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Disco Nights? Rocket Lab launches flashing sphere in orbit



WELLINGTON, New Zealand – Look up at the night sky at the right time and you might see what looks like a disco ball twinkling and twinkling backwards.

The founder of the company that launched the first rocket from New Zealand this week said on Wednesday that it deployed a secret satellite that it believes will be the brightest object in the night sky and that it hopes will remind people of its precarious place in a vast universe. [19659006] Peter Beck, the New Zealander who founded California-based Rocket Lab, says he used most of the space aboard his Electron rocket to house an object he has dubbed "The Star of Humanity." The rocket reached orbit on Sunday. [19659006] The satellite, not much larger than a large beach ball, is a geodesic sphere made of carbon fiber with 65 reflective panels. It is designed to rotate rapidly and reflect sunlight on Earth. It is expected to orbit the Earth every 90 minutes in an elliptical pattern, traveling at 27 times the speed of sound.

"The goal is to make people look up and realize they are on a rock in a giant universe," Beck said.

He has great ambitions for his experiment. It expects the satellite to become a focal point for humanity and will serve as a reminder for people to look beyond their daily concerns and face bigger challenges such as climate change and scarce resources.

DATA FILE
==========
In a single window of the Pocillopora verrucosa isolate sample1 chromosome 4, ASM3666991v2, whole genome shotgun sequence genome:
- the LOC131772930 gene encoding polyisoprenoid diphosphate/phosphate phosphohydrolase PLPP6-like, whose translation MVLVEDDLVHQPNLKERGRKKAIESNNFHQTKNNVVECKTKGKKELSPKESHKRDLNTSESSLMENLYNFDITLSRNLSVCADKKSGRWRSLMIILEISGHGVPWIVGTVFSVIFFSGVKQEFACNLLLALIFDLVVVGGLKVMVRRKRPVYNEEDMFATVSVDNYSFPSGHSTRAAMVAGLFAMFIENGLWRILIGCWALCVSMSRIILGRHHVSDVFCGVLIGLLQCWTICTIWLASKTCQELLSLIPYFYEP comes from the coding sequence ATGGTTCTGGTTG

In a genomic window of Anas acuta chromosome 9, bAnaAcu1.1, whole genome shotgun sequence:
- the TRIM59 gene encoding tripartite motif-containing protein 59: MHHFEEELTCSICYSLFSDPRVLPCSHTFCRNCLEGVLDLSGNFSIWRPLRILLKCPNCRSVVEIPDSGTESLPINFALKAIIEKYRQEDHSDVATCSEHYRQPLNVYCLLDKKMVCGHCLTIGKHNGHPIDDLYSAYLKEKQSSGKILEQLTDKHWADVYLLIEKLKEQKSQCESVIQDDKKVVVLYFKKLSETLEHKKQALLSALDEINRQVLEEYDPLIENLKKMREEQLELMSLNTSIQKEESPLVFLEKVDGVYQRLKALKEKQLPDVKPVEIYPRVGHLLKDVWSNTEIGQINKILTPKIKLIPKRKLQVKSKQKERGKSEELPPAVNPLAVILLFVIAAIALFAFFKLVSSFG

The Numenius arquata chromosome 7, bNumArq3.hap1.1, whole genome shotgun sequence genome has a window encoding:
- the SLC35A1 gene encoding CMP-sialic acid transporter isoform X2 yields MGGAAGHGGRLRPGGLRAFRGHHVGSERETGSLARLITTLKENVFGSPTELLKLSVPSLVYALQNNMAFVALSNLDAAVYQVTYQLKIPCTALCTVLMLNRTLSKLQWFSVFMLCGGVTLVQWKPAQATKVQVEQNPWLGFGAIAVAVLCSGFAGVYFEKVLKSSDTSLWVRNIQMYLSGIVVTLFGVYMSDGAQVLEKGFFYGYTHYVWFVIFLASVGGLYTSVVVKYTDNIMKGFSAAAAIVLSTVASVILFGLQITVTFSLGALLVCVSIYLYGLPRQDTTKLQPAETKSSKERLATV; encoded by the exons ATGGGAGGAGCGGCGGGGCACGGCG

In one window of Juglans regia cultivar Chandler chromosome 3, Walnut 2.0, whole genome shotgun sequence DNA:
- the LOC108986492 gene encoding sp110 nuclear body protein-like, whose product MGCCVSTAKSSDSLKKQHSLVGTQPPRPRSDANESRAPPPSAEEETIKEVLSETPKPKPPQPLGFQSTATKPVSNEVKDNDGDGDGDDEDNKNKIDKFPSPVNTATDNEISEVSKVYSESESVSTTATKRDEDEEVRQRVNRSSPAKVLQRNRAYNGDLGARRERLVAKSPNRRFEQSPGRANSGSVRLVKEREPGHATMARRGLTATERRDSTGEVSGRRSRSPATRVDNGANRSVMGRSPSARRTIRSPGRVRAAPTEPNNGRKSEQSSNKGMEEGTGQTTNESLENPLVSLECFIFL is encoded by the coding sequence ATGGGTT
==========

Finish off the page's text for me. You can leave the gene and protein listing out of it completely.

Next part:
That's why Beck said he resisted comparing a disco ball, because he wants it to be something more serious.

"But honestly, yes, it's a giant mirror ball," he said.

Beck said the object should be remarkable, but it will not be much brighter than other stars and satellites and should not distract aviators or stargazers.

The Star of Humanity is expected to orbit around the Earth for about nine months before it retreats to Earth's gravity and burns when it re-enters the atmosphere. Beck said he hopes to launch future Humanity Stars, but said the project is his particular passion and he will have to wait to see how other people react and also consider whether it is financially viable.

Following the successful launch of the test, Rocket Lab expects to begin commercial satellite launches soon.

The company says that the star of humanity will look better in New Zealand after February and in the United States from March due to its changing orbital position. It can be tracked at www.thehumanitystar.com.

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